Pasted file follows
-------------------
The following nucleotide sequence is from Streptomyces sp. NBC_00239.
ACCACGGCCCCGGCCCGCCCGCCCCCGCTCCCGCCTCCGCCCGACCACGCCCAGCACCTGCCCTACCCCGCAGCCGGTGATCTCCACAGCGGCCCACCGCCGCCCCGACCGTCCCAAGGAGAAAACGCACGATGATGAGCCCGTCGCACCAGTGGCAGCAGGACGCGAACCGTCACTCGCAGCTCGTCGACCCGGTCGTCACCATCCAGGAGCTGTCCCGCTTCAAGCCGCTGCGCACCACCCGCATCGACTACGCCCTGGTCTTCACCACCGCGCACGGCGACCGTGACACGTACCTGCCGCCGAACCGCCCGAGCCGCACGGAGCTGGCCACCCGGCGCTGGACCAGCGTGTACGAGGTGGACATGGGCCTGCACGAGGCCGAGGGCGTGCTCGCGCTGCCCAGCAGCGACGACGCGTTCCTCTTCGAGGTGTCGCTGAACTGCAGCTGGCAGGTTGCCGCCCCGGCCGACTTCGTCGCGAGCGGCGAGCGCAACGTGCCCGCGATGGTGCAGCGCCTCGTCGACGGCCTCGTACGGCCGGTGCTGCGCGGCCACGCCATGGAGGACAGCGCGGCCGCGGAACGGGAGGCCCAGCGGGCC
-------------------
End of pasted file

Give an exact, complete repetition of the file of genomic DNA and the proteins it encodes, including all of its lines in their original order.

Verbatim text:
The following nucleotide sequence is from Streptomyces sp. NBC_00239.
ACCACGGCCCCGGCCCGCCCGCCCCCGCTCCCGCCTCCGCCCGACCACGCCCAGCACCTGCCCTACCCCGCAGCCGGTGATCTCCACAGCGGCCCACCGCCGCCCCGACCGTCCCAAGGAGAAAACGCACGATGATGAGCCCGTCGCACCAGTGGCAGCAGGACGCGAACCGTCACTCGCAGCTCGTCGACCCGGTCGTCACCATCCAGGAGCTGTCCCGCTTCAAGCCGCTGCGCACCACCCGCATCGACTACGCCCTGGTCTTCACCACCGCGCACGGCGACCGTGACACGTACCTGCCGCCGAACCGCCCGAGCCGCACGGAGCTGGCCACCCGGCGCTGGACCAGCGTGTACGAGGTGGACATGGGCCTGCACGAGGCCGAGGGCGTGCTCGCGCTGCCCAGCAGCGACGACGCGTTCCTCTTCGAGGTGTCGCTGAACTGCAGCTGGCAGGTTGCCGCCCCGGCCGACTTCGTCGCGAGCGGCGAGCGCAACGTGCCCGCGATGGTGCAGCGCCTCGTCGACGGCCTCGTACGGCCGGTGCTGCGCGGCCACGCCATGGAGGACAGCGCGGCCGCGGAACGGGAGGCCCAGCGGGCC